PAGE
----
The lesson I have taken away from this--I must always make sure that I approach any idea at all from a distinctive angle. Any sort of distinctiveness--voice, structure, some twist in the concept, better than usual characterization, whatever--will likely make a slush reader sit up and start reading a bit more eagerly. Several of those together, and...dude, the slush reader will remember your name and likely pass you up.

There was one that I absolutely loved once it got going somewhere around page 4; that writer was adamant that no, it couldn't start on page 4, as the boring start was crucial to setting the tone. I nodded, respected his vision of the story and didn't argue with him, and asked him if he had anything else he'd like to submit because there was no conceivable way I was running that story as-is.

Sounds like the best thing you could have done. I have mixed feelings about situations like that--on the one hand, the writer is right to stick to his view of the piece's integrity. But...maybe three or four years down the line he'll slap himself on the forehead and go, "Dang! Blair was right, and I should have...." Ah, well. We all of us, writers and editors, are limited by our current knowlege and skill, and can only do the best we can and respect each other for taking a stand, professionally. You do need to be able to do that.

I developed a reflexive aversion to any story from a writer who felt compelled to list all of the one hundred markets they'd appeared in. (Very often I, a total short-fiction slut who has submitted to pretty much all of Ralan's pro markets and most of the paying ones to boot, had only heard of two of them.)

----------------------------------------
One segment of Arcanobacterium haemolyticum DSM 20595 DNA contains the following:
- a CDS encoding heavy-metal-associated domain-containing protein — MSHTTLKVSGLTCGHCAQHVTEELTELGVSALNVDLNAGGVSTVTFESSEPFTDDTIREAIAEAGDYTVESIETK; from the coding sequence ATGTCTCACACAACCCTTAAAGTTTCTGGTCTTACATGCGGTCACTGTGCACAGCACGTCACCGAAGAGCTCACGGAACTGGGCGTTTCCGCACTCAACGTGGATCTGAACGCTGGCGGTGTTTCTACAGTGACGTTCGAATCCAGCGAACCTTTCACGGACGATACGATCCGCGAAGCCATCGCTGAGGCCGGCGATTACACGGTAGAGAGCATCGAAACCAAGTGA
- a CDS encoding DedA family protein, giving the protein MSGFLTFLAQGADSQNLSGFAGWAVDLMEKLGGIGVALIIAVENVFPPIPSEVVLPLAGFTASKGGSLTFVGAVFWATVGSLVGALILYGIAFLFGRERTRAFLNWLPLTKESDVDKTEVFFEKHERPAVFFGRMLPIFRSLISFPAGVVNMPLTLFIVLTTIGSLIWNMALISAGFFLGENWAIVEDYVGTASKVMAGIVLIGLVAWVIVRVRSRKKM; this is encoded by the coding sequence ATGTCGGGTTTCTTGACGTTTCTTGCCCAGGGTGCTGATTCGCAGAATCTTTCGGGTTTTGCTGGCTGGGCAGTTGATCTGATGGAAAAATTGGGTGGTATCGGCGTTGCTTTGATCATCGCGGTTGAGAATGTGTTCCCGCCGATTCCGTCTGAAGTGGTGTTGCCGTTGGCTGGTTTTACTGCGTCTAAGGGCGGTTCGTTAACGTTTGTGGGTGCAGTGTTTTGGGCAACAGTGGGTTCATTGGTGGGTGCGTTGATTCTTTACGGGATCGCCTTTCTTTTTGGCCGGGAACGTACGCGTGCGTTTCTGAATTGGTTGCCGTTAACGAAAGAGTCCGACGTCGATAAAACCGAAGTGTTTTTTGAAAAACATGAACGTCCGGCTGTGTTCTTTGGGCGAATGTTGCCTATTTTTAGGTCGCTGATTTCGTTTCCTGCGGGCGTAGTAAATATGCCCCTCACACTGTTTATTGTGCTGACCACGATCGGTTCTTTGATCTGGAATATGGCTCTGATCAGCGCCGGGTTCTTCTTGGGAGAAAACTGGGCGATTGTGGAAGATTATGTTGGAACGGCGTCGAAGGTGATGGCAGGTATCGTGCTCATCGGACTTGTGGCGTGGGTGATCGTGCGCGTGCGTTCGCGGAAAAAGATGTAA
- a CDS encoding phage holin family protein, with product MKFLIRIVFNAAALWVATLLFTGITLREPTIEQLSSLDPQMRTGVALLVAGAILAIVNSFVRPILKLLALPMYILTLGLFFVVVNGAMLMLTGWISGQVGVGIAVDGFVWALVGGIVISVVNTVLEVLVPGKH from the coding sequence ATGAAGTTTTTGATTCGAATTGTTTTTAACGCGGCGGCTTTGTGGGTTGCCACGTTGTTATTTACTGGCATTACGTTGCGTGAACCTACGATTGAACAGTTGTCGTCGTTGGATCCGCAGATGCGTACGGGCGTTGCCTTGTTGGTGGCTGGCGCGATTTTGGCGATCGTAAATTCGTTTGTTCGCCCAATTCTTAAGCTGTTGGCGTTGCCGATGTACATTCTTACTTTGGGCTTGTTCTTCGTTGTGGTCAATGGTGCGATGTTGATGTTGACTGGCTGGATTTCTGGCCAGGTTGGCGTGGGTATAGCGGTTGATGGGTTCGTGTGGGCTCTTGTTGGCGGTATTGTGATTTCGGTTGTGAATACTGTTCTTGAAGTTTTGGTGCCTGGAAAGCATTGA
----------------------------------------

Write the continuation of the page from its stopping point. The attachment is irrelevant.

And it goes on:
Oh, I know these people! Funky cover letter issues don't make me read a submission with less attention, but by and large they are like the first paragraphs--a signal that maybe I won't be finding that long-awaited gem this time.

Rachel wrote a cover letter thing, and I'm with her (of course! We've discussed the issue a lot). Pick your three best! I don't want to read your cover letter, I want to read your story!



>Well, see, this is the thing. Those wonderful stories that open slowly—they grab you in the first few paragraphs. It’s not exploding suns and fast-paced action any given editor is looking for (though she might be, tastes differ of course). It’s writing. Slow or fast, really good writing makes you sit up and go, “Oh!” and you want to read more.

Yes!

I'm always afraid when I say, "No, I really can tell in the first paragraph or so whether this is something I want to spend time with," that will misunderstand.

And that then I'll have to send out (even more) rejections that say "this seems to be trying too hard."

Thanks for this. Another link I can send to my writer's group.